Head of EPA outlines plan in Aspen to regulate carbon from power plants
The Aspen Times
The head of the U.S. Environmental Protection Agency said during a visit to Aspen yesterday that she doesn’t believe Congress will derail plans for groundbreaking regulation of carbon emissions from coal-fired power plants.
“As you probably see, the president is very sure on this issue,” EPA Administrator Gina McCarthy said. “He knows that Congress has given us the authority and the responsibility to do this, so I know the president has our back in terms of making sure that he protects his authority and ours, and we’ll move it forward and we’ll get these things done.”
The EPA proposed the Clean Power Plan in June in conjunction with the White House. The plan will be the first-ever effort to reduce carbon pollution from existing power plants, which account for about one-third of all domestic greenhouse-gas emissions. The administration’s goal is to reduce carbon pollution from the power sector by 30 percent by 2030.
But Republican leadership in Congress has vowed to block the effort to implement the regulations. McCarthy’s confidence about moving ahead stems from President Barack Obama’s State of the Union speech Tuesday night.
“No challenge poses a greater threat to future generations than climate change,” he said.
McCarthy echoed those sentiments Thursday during a whirlwind tour of Aspen led by professional snowboarder Gretchen Bleiler. They visited Aspen Middle School students and athletes competing at the Winter X Games at Buttermilk. McCarthy dined on Aspen Mountain with Aspen Skiing Co. executives and other officials in a closed, informal gathering. And — in a scenario the climate change deniers would love — she gave an outdoor news conference in frigid temperatures at the base of Aspen Mountain.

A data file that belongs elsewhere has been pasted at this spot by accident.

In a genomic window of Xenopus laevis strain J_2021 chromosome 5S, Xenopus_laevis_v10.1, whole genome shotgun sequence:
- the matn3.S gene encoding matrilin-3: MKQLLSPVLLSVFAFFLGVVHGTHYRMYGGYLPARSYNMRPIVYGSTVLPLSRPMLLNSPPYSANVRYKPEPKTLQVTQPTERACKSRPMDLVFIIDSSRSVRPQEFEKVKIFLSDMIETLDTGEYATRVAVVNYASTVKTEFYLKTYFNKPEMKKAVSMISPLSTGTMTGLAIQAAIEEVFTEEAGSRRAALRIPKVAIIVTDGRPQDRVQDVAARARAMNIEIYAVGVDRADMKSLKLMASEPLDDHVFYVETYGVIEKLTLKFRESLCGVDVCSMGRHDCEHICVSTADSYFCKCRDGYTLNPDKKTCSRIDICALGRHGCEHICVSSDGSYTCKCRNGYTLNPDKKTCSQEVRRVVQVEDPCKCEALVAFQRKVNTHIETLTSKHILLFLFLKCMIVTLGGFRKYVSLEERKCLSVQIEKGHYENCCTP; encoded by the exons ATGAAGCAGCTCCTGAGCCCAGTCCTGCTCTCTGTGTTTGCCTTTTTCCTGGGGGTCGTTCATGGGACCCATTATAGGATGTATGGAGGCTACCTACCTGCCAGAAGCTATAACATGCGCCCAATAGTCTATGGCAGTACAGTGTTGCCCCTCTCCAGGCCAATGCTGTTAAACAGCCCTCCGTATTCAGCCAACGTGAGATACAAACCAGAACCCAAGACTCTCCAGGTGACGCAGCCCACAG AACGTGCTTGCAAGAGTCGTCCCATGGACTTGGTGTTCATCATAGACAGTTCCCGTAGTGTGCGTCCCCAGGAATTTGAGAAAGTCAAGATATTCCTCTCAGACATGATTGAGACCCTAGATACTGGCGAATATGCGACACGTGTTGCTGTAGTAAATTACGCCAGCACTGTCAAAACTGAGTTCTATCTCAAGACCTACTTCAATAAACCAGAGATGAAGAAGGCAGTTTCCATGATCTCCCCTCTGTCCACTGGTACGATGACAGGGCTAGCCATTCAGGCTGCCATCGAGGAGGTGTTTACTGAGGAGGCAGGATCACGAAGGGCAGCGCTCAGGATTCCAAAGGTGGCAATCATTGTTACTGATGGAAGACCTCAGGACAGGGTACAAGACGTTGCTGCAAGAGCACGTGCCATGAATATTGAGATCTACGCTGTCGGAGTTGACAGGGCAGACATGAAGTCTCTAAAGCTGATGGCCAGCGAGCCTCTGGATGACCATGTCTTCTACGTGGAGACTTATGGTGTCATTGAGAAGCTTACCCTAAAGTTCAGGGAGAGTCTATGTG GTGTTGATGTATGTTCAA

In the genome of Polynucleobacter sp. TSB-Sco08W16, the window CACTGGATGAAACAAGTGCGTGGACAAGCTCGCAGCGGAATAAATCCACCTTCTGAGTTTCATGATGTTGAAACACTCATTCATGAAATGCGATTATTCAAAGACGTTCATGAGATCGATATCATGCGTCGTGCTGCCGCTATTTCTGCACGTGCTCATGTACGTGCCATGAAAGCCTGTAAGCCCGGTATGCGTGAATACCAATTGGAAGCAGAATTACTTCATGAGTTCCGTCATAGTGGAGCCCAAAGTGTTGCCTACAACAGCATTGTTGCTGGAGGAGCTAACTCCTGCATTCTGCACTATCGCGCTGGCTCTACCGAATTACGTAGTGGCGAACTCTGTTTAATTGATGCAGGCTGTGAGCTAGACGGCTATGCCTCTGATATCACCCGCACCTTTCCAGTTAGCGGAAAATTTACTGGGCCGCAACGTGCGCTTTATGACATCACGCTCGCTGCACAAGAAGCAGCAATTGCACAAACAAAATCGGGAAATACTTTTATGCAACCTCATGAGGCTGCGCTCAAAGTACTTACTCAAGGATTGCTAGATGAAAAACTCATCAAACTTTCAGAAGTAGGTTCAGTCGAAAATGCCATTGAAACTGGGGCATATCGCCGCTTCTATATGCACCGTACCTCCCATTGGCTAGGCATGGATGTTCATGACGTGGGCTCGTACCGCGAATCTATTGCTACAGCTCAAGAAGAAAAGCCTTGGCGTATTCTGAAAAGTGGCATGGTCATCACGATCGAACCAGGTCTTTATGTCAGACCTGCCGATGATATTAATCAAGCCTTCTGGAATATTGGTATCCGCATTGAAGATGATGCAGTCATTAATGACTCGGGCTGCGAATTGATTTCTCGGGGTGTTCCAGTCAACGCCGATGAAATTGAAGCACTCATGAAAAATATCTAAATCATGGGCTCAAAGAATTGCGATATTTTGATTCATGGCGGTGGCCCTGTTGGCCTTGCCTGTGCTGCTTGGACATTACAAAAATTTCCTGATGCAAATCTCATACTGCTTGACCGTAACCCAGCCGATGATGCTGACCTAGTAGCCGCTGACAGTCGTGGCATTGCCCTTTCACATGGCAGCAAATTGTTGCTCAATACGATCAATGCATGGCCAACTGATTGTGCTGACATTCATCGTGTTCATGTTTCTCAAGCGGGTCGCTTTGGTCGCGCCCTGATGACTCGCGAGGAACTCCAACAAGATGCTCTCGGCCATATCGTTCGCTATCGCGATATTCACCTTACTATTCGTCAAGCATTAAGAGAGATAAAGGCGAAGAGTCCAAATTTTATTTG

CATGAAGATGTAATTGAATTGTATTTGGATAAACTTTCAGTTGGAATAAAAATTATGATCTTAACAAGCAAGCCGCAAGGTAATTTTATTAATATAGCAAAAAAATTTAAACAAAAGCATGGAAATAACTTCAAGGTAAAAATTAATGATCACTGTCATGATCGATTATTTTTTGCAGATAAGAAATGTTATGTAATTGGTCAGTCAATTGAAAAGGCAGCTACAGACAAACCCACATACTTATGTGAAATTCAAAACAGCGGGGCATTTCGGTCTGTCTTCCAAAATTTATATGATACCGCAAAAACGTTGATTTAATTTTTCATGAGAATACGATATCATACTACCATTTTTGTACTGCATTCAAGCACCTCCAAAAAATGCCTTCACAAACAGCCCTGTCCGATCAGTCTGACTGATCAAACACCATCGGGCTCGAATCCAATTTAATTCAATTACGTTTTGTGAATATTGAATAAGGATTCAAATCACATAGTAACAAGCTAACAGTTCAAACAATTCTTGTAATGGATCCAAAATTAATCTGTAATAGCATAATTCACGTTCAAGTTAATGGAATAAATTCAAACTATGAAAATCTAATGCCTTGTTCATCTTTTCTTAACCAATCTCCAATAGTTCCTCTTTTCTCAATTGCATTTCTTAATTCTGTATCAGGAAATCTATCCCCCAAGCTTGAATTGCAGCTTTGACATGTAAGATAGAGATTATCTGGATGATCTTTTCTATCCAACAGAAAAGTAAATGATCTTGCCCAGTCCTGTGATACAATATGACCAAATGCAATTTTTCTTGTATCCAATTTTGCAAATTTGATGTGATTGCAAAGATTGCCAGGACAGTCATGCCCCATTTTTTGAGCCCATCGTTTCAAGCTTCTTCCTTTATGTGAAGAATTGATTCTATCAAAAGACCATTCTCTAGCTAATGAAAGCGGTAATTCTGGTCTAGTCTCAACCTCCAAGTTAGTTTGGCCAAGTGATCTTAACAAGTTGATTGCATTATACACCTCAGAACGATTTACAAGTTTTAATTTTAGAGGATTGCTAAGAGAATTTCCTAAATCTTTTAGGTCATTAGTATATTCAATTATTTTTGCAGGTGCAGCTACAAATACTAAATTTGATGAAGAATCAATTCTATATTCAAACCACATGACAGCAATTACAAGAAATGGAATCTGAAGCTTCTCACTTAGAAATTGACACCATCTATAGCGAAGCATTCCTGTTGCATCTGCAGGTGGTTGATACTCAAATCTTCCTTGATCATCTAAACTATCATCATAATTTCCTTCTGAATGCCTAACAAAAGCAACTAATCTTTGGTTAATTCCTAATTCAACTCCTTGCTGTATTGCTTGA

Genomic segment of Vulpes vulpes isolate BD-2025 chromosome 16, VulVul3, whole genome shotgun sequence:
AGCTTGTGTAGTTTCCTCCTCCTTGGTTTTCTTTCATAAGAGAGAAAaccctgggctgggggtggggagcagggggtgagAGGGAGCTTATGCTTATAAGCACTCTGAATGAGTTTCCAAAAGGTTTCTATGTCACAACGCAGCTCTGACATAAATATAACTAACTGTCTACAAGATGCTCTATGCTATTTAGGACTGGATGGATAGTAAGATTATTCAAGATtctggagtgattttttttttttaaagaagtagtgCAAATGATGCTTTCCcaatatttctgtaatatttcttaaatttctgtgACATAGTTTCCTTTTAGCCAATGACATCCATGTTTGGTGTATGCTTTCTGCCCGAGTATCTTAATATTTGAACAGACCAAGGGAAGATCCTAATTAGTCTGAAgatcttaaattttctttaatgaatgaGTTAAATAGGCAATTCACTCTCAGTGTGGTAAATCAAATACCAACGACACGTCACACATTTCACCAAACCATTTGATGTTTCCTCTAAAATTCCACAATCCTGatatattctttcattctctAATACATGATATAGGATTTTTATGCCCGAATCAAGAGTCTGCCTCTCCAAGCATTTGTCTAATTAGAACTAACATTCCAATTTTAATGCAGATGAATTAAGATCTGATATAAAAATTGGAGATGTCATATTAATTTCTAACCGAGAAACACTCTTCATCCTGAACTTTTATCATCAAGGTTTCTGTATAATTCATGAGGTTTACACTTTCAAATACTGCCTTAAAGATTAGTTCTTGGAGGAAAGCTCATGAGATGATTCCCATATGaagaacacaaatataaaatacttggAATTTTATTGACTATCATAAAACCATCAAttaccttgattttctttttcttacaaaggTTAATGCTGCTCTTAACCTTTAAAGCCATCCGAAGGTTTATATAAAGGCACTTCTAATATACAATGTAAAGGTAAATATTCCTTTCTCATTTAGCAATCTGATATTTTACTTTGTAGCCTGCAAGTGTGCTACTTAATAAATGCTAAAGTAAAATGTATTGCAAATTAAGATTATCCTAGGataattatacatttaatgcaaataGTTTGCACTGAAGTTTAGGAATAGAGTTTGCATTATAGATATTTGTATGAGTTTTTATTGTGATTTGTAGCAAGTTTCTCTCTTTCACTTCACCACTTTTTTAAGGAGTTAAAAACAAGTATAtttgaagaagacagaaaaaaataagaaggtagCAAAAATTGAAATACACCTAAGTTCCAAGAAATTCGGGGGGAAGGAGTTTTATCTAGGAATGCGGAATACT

McCarthy thanked a nonprofit organization called Protect Our Winters for inviting her to Aspen during the X Games to talk about climate change. Protect Our Winters enlists winter sports athletes and representatives of winter-dependent industries to speak on climate-change issues. Bleiler and fellow Aspenite Chris Davenport are among Protect Our Winters representatives.
McCarthy said it is critical for younger generations to show leadership on addressing climate change.
“We are facing some big challenges, and if we do that together, we can make some tremendous progress,” she said. “They have a reach that I don’t and they have a message that I can’t give.”
She also credited Skico for being a corporate leader on climate issues. In an introduction of McCarthy, Skico President and Chief Executive Officer Mike Kaplan noted that if the planet warms at the projected levels, pinyon trees will be growing at the top of Highland Bowl by year 2100. That’s at an elevation of 12,392 and more than 1,000 feet above the current treeline of spruce. Pinyon pine tress are associated with much lower elevations. In other words, the climate will change drastically.
“Obviously, climate change puts us out of business,” Kaplan said. He later added, “The ski business will be the least of our worries.”
When McCarthy took the podium, she said it is very legitimate to be concerned about the ski industry. Climate change is as much about protecting the economy as it is preserving the environment, she said. Snow-based recreation pumps $67 billion per year into the national economy, she said, and it generates 900,000 jobs.
That is threatened by climate change, McCarthy said, noting that 2014 was the warmest on record for the planet, and the past three decades have been the warmest, each progressively warmer than the other.
“Let’s get off our butts, let’s work together, let’s start taking action,” McCarthy said. “These guys (at Protect Our Winters) are going to reach the young people, I’m going to keep yapping at the older ones, somebody’s going to get the middle and we’re going to make things happen.”